This enabled the researchers to check the timings involved in administering the mental rotation test and also to check that everything ran smoothly. The study also enabled the researchers to perfect the wording of the standardised instructions. For the main study 10 male participants sat at separate desks in the computer room with the mental rotation programme loaded. Participants read and signed a consent form. The experimenter then read from a standardised set of instructions explaining the procedure and giving permission for participants to begin the 10 mental rotation trails when they were ready.
Sitting next to each participant was a research assistant on hand to time the task. In their own time participants began the task – matching a 2D object with one of six other mentally rotated objects. This was completed in silence. After all participants had taken part a full debrief was read out to all participants, explaining the details of the research. All participants were told they could review the findings when the data had been analysed. Results The mean score (measured in seconds) for each participant can be seen below. The mean is one measure of central tendency.
If a sensitive value because all scores are taken into however this may cause the value to be skewed if there are outlying values. The mean time to complete each mental rotation trial for males was 5. 84 seconds compared to 7. 73 seconds for females. This means that males completed each on average 1. 89 seconds faster than their female counterparts. This data is represented in a visual form in the graph below which shows an observable difference between males and females. Inferential statistics To test whether there is a significant difference between the sets of scores an inferential statistical test needs to be undertaken.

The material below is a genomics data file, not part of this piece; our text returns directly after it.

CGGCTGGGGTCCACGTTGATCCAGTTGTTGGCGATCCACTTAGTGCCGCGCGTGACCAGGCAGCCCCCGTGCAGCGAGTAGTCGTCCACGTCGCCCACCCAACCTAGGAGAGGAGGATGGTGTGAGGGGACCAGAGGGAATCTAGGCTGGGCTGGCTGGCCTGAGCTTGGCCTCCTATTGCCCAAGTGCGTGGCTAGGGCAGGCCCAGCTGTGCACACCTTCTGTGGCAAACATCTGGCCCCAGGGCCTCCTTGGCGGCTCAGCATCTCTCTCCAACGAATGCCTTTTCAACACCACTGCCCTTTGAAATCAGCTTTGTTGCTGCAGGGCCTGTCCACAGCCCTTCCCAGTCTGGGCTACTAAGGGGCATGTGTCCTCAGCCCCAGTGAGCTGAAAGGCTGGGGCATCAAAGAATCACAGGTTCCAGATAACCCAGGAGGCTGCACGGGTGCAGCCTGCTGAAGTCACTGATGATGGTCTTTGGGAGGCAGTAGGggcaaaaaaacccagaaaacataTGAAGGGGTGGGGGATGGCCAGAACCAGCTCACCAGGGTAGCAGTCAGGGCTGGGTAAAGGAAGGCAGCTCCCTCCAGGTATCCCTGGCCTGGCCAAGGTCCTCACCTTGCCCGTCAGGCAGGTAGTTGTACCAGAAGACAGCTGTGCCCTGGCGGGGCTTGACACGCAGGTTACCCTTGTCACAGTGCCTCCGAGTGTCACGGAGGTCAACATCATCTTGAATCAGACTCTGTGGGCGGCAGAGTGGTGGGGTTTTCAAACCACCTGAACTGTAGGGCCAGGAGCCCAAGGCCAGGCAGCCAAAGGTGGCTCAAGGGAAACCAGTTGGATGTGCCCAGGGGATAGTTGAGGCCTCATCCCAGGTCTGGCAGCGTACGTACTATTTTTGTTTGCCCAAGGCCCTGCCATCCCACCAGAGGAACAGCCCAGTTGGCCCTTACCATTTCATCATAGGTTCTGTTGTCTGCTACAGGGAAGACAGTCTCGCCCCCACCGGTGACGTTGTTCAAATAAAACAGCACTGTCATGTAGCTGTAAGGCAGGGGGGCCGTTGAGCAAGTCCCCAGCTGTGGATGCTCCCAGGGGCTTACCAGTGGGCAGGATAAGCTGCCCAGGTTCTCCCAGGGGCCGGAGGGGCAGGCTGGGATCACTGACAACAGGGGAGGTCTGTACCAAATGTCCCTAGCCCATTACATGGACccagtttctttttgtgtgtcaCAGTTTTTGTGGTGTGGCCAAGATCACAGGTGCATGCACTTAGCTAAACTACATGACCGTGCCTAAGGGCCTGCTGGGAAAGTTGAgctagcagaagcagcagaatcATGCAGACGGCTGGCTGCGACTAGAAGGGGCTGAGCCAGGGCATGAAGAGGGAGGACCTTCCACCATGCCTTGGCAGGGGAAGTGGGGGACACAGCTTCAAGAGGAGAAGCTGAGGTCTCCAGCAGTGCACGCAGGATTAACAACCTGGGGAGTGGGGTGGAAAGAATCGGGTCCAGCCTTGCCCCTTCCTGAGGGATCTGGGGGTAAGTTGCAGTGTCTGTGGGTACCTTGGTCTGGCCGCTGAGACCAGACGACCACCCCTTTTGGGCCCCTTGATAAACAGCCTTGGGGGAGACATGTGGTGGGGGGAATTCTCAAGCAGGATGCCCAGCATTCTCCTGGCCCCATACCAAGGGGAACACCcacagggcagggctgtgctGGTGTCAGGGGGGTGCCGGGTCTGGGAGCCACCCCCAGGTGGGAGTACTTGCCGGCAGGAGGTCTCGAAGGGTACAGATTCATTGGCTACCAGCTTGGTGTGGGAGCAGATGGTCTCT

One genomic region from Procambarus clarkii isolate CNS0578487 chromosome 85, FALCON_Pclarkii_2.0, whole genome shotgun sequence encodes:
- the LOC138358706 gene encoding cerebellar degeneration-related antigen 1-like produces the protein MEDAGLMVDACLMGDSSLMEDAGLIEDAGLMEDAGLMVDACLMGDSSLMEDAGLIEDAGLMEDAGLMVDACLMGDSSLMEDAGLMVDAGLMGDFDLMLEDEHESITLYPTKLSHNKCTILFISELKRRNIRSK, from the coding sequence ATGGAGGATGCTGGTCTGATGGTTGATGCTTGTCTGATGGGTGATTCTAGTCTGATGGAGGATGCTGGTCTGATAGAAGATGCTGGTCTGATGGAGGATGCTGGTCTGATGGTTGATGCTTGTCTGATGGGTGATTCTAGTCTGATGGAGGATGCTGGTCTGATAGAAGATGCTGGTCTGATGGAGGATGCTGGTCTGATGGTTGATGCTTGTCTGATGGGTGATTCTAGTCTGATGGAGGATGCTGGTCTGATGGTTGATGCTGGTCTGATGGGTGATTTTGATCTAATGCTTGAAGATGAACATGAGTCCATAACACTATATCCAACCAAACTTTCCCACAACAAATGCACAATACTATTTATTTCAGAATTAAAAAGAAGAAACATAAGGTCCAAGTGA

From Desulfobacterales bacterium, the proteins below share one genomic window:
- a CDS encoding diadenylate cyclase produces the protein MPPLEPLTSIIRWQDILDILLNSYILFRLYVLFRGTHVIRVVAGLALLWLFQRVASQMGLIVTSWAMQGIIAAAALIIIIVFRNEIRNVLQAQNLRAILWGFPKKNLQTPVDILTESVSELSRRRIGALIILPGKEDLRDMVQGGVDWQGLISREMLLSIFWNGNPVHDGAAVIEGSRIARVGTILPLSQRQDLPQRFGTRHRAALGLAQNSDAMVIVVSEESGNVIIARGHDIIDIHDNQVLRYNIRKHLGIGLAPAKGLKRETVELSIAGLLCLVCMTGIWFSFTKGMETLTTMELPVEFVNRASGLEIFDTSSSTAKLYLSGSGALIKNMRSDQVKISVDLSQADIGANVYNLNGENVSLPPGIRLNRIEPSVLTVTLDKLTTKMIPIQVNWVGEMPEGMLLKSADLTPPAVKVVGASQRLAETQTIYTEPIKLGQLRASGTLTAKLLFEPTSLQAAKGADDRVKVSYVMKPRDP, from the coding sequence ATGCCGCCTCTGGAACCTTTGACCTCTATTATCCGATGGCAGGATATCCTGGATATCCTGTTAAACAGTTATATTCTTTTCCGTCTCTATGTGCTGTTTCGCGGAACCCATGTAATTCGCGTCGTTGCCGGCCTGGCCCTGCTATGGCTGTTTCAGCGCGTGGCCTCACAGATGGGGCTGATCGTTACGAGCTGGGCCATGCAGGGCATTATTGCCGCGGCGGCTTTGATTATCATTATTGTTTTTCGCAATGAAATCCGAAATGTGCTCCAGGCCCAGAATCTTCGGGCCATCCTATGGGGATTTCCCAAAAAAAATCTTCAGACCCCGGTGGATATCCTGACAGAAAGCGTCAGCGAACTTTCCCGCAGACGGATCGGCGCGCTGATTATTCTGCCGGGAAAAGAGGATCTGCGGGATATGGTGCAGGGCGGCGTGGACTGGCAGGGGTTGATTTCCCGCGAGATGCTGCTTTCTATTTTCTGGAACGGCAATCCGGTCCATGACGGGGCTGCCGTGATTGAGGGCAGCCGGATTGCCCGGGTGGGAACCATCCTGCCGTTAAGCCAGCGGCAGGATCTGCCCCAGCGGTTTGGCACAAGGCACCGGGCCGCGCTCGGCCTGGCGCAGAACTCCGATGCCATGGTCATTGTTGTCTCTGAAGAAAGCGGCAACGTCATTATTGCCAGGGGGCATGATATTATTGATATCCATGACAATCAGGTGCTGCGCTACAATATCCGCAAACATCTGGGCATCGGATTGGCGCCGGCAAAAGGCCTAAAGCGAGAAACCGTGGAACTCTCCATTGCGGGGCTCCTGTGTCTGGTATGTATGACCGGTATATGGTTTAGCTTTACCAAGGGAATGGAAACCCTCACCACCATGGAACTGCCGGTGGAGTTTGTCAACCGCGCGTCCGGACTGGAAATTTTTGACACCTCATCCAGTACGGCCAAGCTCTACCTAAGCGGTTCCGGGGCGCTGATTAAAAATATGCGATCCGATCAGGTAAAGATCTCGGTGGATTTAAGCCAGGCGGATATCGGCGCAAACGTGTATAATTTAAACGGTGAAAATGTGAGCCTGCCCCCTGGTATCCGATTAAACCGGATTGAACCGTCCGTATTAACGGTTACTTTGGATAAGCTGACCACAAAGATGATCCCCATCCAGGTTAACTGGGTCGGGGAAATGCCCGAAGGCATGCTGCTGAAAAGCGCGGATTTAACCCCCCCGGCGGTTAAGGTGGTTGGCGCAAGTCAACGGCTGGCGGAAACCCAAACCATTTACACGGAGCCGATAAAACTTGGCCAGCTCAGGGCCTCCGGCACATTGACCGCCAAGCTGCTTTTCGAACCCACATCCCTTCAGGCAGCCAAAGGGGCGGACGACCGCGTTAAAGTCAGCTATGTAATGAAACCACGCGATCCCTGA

This tests the probability of whether the difference between males and females is due to chance or whether the difference is due to the independent variable. An inferential statistical test is used to test the significance of the results, which will indicate whether to accept or reject the null hypothesis. Inferential statistics will indicate the probability that the results are due to chance. If the probability of the results being due to chance is high you cannot reject the null hypothesis and must assume that there is no difference between the spatial ability of males and females.